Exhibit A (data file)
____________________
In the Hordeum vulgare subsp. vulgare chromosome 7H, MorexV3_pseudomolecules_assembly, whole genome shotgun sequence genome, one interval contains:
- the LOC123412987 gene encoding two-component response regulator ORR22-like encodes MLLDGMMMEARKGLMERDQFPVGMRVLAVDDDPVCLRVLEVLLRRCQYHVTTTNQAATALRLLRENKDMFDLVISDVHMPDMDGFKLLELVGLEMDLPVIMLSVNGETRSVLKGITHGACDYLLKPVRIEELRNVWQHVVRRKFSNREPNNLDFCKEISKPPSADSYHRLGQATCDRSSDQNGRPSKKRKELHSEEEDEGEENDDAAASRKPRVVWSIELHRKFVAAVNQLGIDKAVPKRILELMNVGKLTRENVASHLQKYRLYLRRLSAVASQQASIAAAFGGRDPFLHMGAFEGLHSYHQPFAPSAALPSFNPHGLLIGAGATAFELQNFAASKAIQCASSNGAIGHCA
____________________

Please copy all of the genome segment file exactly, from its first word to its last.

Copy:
In the Hordeum vulgare subsp. vulgare chromosome 7H, MorexV3_pseudomolecules_assembly, whole genome shotgun sequence genome, one interval contains:
- the LOC123412987 gene encoding two-component response regulator ORR22-like encodes MLLDGMMMEARKGLMERDQFPVGMRVLAVDDDPVCLRVLEVLLRRCQYHVTTTNQAATALRLLRENKDMFDLVISDVHMPDMDGFKLLELVGLEMDLPVIMLSVNGETRSVLKGITHGACDYLLKPVRIEELRNVWQHVVRRKFSNREPNNLDFCKEISKPPSADSYHRLGQATCDRSSDQNGRPSKKRKELHSEEEDEGEENDDAAASRKPRVVWSIELHRKFVAAVNQLGIDKAVPKRILELMNVGKLTRENVASHLQKYRLYLRRLSAVASQQASIAAAFGGRDPFLHMGAFEGLHSYHQPFAPSAALPSFNPHGLLIGAGATAFELQNFAASKAIQCASSNGAIGHCA